I recently got a request to become a fan of a Facebook page called "97 percent of people have never seen Disney's most shocking hidden message," which plays on the trope that disgruntled Disney animators hid dirty words and images in films including Aladdin, The Lion King, and The Little Mermaid. (The page wasn't working when I visited it, so I remain among that unenlightened 97 percent.) Whether the scattered dust in The Lion King actually spells "sex" remains open to interpretation, but it points to the trickiness of discerning "messages" in films, either spelled out or implied. So it seems curious that the National Tea Party is calling for entries for the Tea Party Nation Conservative Film Festival, to take place during the National Tea Party Unity Convention in Las Vegas in July. According to the Web site, the festival is seeking "feature films, short films, and music videos where there is a conservative message and/or presents Traditional American values." First prize is a whopping $2,500. If anyone creates a "traditional values" music video worth watching, they deserve at least $5,000.
Leaving aside for a moment the question of whether a film that has an intended message is art or propaganda, you have to wonder what sort of entries might qualify. As anyone who's created a work of art knows, creators have no control over how their works are interpreted by the public. That's how a film like Juno, about a pregnant teen, which would seem custom-crafted for liberal hipster audiences, could be co-opted by the religious right for allegedly furthering an anti-abortion agenda (the hero opts to offer her baby for adoption.) Or a movie like Slumdog Millionaire, another film embraced by "liberal elites," could be seen as espousing conservative values such as anti-intellectualism (the hero disdains school for the wisdom of the streets) and American imperialism (he achieves success via that great capitalist export, Who Wants to Be a Millionaire.) Or consider the recent box-office hit The Blind Side. Does the tale of a poor black football player adopted by a privileged white family confirm liberal, Democratic notions of America as a land of racial and social injustice and even espouse socialist goals of the redistribution of wealth? Or does it affirm a conservative view of the American Dream as embodied by a wealthy, white, Republican, Christian suburban family?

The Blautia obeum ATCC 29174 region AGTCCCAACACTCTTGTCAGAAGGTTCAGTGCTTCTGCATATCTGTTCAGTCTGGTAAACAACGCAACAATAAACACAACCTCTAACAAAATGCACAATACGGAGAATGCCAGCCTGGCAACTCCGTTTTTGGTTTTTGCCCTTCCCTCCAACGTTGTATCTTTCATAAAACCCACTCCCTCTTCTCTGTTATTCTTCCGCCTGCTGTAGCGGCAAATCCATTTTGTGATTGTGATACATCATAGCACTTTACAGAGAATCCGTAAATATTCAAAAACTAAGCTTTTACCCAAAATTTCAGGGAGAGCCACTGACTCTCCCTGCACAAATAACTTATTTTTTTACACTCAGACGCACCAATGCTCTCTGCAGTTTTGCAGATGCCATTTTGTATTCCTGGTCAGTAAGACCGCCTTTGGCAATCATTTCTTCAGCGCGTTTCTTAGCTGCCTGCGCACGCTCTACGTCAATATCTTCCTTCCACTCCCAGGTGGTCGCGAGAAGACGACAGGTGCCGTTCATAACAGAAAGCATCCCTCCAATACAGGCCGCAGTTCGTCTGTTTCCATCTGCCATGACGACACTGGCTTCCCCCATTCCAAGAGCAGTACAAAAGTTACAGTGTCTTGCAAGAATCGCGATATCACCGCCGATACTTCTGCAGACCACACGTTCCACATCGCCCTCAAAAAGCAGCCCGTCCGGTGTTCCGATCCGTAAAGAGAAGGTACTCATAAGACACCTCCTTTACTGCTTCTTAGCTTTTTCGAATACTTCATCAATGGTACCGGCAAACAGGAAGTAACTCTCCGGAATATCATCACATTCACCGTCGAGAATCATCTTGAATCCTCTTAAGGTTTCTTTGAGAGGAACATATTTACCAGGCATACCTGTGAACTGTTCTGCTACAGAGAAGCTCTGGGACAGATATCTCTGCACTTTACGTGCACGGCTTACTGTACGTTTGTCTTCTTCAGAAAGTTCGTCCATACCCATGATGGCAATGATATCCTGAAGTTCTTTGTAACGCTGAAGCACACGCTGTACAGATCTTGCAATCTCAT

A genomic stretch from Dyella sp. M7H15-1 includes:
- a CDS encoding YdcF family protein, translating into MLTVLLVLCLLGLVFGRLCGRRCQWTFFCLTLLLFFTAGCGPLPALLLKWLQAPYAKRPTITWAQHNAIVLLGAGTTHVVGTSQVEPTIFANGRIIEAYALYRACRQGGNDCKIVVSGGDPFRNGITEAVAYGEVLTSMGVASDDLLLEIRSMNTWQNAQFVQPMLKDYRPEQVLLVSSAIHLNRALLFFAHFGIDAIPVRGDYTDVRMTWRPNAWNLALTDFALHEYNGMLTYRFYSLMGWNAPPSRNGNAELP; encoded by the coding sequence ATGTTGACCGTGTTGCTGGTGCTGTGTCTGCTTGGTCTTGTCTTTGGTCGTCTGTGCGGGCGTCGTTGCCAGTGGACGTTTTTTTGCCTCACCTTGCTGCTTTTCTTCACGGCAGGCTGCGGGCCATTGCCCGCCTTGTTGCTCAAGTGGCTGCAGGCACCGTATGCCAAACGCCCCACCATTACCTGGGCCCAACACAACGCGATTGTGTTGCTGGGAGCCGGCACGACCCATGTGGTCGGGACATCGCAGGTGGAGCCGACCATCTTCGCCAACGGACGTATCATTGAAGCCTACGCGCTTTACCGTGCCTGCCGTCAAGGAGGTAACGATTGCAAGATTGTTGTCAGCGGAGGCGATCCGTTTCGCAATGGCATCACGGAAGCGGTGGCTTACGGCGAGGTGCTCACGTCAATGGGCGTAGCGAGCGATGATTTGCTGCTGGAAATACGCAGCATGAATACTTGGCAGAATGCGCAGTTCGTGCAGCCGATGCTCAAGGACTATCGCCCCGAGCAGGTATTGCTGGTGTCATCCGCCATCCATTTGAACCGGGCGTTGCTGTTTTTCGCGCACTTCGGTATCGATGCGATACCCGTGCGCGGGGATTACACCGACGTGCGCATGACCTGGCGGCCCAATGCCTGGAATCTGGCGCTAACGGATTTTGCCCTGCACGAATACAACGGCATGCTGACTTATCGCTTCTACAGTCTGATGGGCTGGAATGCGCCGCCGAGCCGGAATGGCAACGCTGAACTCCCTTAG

It's hard enough to make a film with a coherent narrative, compelling characters, engaging visual language, and a believable script. To also smuggle in a conservative message that affirms traditional American values (however you define them) seems beyond even the talents of a master manipulator like Walt Disney, let alone some amateur hack with a beef about health-care reform. Still, if someone does manage to direct Cheney: The Musical!, we'll be the first ones in line.